The measure would allow the tribe to keep more than 1,000 bingo-style machines in the once-sleepy cardroom.
Sen. Dianne Feinstein's bill cleared the Senate late Monday by unanimous consent. Her office is now seeking support in the House, said spokesman Phil LaVelle.
Locally, the bill has won the backing of the same county and state lawmakers who roundly slammed a mega-casino deal in 2004 between the Lytton Band of Pomo Indians and Gov. Arnold Schwarzenegger.
That deal would have allowed the tribe to run more than 5,000 slot machines more than any casino in Sin City.
At the time, Schwarzenegger said he had no choice but to negotiate with the tribe under federal law, and was seeking the best revenue-sharing deal for the state.
But in the face of an East Bay outcry, the Legislature shelved the deal, along with another for a casino half that size. Feinstein's bill would prevent the tribe from going back to Sacramento to try again without first running a regulatory gauntlet in Washington, D.C.
The tribe, which pulls in more than $100 million a year from the existing casino, supports the bill. So does the city of San Pablo, which nets about $12 million a year three-quarters of the city's general fund from the existing Lytton casino.
Quiet opposition remains among gambling opponents and a community-based group funded by card clubs.
Backers see the bill as a tidy compromise that would keep the status quo on a 9-acre casino site that the federal government placed into trust for the Lyttons thanks to legislation by Rep. George Miller, D-Martinez, in 2000.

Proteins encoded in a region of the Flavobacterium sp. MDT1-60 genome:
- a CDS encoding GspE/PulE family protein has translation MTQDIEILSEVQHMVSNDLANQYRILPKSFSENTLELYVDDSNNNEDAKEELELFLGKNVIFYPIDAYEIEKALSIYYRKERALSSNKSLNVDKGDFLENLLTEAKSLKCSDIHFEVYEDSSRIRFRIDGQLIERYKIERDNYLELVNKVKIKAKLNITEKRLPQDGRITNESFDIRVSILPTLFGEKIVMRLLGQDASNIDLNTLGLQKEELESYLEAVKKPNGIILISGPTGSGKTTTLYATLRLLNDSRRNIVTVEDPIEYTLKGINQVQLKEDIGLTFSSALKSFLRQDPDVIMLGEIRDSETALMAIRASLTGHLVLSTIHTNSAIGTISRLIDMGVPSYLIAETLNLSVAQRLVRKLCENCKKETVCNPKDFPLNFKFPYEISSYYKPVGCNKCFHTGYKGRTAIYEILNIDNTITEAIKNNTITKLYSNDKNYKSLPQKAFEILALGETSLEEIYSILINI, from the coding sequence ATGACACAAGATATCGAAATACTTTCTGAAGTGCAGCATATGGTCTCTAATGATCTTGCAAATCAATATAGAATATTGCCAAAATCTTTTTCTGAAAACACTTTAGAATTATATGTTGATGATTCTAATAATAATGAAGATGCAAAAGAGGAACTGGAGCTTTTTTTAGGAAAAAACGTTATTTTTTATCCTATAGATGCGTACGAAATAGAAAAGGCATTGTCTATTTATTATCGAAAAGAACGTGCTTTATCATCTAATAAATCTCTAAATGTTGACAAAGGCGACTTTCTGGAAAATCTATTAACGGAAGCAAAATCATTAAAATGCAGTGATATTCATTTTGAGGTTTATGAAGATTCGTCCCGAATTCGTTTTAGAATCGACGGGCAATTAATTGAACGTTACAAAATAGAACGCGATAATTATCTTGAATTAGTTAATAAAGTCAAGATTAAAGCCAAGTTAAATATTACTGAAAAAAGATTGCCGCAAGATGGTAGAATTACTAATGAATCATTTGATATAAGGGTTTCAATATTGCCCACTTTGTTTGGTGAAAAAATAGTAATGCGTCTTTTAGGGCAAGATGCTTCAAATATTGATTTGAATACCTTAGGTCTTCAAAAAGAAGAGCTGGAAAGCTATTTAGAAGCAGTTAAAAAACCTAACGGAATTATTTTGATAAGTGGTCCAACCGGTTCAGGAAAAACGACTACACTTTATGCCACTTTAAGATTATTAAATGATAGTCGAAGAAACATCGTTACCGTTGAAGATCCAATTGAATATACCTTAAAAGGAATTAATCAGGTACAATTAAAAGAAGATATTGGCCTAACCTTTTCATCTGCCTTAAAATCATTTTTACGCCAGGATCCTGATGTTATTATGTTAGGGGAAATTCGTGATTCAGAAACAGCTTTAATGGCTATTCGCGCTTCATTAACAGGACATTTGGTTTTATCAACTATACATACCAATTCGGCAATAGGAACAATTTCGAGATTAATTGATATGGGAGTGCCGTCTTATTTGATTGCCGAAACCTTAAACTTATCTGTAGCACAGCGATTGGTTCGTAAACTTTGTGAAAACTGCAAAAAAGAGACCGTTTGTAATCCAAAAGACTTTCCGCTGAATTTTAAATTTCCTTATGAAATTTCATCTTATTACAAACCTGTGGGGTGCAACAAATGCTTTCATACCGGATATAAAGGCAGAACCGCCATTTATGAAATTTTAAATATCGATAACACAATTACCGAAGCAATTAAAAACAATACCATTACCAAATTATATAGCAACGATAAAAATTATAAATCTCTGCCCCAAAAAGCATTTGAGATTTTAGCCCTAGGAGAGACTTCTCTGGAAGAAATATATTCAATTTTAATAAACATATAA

Feinstein lambasted Miller's bill as a stealthy run around the high regulatory hurdles for tribes seeking "off-reservation" casinos under federal law. She called it legislation "done in the dead of night" and fought for years to reverse it.
That move would prevent the tribe from running any gambling operation in San Pablo and leave the long-embattled city in the cold.
But her attempts met a roadblock in the Senate, largely due to opposition from Sen. Arlen Specter, R-Pa. Specter was believed to be helping Sam Katz, a former Philadelphia mayoral hopeful and the tribe's earliest financier. Under the bill the Senate passed Monday, the tribe could expand the 70,000-square-foot casino only if it went through the normal, longshot process under the Indian Gaming Regulatory Act. No California tribe has ever succeeded in that process.
The Lytton band, which now runs 1,050 electronic bingo machines and 16 gaming tables at the Morrocan-style casino, does not plan to go that route, said spokesman Doug Elmets.
He called the Senate vote positive news for the tribe, the city and casino employees.
Miller, who has said he never expected the Lyttons to push for a casino expansion, has remained silent on the bill. A spokeswoman said he was reviewing it.
Contact John Simerman at 925-943-8072 or e-mail email@example.com.